Each NICU infant’s developmental progression, respiratory, GI and neuro history and co-morbidities must be considered, as well as the nature of the pathophysiology objectified in radiology. When the author states that “failing a swallow study” is a reason to thicken, it suggests the author considers a swallow study as a “pass-fail procedure”. Rather than a pass-fail procedure, an instrumental assessment is viewed with the NICU population, as an analysis of swallowing physiology, its alteration or impairment, and its implications for that unique infant in the setting of his unique presentation/data set. Like with other populations for whom SLPs provide services, a neonate does not need to penetrate or aspirate to have a swallowing impairment that may lead to airway invasion. As a result, the level of analysis that is required, and the essential caution as to prescribed interventions, is well understood by those of us working with this high risk fragile population in the NICU. Thickening may be contraindicated based on data obtained in radiology.
The author asks “What if the baby can’t suck?” and then states that “all babies have a suck reflex”. Unfortunately, this is inaccurate. It is not uncommon that a sick newborn or some preterm infants with significant neurologic co-morbidities may not have a sucking reflex, or the suck lacks the integrity to feed orally. If indeed this is the clinical presentation, thickeners would be contraindicated. Our interventions for motor learning would go in a completely different direction, both in the NICU and after discharge.
In addition, the assumptions about the interventions described in the article for use with post NICU infants (e.g., bottle feeding thin liquid to avoid maladaptive feeding patterns, use of glycerin swabs, ice chips, and anterior controlled placement of thin water) are worrisome and may mislead the reader as to the interventions most typically indicated for an infant just discharged from a neonatal intensive care unit. The infant post-NICU is often still quite immature overall, and interventions such as those suggested may both present undue risk to the airway and be poorly tolerated from a sensory and GI perspective. Indeed, safety of progressing the diet to thin liquids, if previously contraindicated, would best be considered for the NICU graduate in the setting of objective data regarding physiology in radiology. Many NICU graduates continue to have medical issues post discharge that can make airway invasion a compelling risk to both their pulmonary and overall health.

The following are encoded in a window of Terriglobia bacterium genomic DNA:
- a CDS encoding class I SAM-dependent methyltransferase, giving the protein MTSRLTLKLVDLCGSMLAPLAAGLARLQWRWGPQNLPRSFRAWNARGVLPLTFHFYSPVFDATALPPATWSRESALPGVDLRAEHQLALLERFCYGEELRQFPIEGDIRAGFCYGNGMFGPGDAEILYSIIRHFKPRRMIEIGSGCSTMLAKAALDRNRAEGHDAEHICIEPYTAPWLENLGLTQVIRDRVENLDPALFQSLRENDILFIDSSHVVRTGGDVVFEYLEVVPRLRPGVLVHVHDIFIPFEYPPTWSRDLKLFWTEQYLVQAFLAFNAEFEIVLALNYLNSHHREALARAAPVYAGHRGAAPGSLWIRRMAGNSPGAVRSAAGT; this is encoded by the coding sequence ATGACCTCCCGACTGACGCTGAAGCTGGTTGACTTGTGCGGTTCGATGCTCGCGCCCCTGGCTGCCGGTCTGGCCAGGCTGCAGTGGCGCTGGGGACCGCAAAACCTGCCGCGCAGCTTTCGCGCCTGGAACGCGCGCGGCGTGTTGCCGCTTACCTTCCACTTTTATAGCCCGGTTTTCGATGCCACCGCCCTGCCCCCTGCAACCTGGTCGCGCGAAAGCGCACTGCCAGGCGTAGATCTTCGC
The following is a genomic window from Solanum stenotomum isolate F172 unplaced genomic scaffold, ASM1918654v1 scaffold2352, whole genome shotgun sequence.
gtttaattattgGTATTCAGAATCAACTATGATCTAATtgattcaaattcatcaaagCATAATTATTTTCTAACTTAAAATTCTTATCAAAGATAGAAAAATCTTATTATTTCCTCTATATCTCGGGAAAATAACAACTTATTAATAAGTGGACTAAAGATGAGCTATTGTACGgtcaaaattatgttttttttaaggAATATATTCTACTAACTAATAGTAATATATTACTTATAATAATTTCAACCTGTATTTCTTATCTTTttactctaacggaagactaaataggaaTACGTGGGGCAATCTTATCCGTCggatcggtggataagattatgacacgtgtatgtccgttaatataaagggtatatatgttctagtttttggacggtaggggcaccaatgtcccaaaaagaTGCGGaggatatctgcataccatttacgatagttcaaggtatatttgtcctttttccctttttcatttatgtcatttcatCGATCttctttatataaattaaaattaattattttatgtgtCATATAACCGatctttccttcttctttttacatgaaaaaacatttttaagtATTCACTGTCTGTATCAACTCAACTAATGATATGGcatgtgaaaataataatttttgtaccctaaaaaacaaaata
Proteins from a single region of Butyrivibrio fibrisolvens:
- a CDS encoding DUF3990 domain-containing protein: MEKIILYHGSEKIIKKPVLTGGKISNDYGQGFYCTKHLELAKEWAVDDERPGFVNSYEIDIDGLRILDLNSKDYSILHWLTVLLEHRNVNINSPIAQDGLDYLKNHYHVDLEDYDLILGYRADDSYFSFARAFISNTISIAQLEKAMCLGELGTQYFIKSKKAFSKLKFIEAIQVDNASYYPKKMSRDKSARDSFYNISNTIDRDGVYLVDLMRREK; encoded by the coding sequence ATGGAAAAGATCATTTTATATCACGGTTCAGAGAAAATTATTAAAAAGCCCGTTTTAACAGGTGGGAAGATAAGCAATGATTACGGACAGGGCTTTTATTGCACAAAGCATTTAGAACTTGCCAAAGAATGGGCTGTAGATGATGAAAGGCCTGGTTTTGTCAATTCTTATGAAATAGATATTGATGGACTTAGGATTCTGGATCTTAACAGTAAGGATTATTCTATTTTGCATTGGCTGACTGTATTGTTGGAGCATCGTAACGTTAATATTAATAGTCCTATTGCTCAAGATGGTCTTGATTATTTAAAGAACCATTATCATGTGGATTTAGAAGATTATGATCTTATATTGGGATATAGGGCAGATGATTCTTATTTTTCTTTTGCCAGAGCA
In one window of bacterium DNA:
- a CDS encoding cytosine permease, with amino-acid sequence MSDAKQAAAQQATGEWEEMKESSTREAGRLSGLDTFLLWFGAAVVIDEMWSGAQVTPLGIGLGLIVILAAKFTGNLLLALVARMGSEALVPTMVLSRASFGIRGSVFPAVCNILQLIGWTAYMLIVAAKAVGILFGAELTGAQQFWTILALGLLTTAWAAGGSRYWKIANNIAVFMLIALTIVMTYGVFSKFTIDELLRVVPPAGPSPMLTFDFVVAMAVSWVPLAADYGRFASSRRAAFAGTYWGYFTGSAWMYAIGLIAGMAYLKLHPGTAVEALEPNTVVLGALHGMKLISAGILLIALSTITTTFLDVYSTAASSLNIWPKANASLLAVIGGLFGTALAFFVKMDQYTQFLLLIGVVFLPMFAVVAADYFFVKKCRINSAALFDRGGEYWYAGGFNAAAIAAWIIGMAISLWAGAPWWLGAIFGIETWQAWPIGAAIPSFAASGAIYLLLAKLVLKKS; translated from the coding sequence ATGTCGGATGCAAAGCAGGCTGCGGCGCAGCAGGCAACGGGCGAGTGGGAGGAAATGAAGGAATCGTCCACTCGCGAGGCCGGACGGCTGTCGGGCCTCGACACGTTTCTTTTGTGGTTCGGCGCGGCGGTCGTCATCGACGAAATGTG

Cichero, J A et al (2013). Thickened milk for the management of feeding and swallowing issues in infants: a call for interdisciplinary professional guidelines. Journal of Human Lactation, 29(2), 132-135.
Duncan DR, Larson K, Davidson K, May K, Rahbar R, Rosen RL.(2019) Feeding interventions are associated with improved outcomes in
children with laryngeal penetration. J Pediatr Gastroenterol Nutr. 68(2):218–224.
Goldfield, EC et al (2013) Preterm infant swallowing of thin and nectar-thick liquids: changes in lingual-palatal coordination and relation to bolus transit. Dysphagia 28, 234e244.
Gosa, MM & Corkins, M R(2015). Necrotizing enterocolitis and the use of thickened liquids for infants with dysphagia. Perspectives on Swallowing and Swallowing Disorders (Dysphagia), 24(2), 44-49.
Madhoun, LL et al (2015). Feed-thickening practices in NICUs in the current era: Variability in prescription and implementation patterns. Journal of Neonatal Nursing, 21(6), 255-262.
I appreciate the opportunity to share the perspective of an NICU SLP and hope this has been helpful.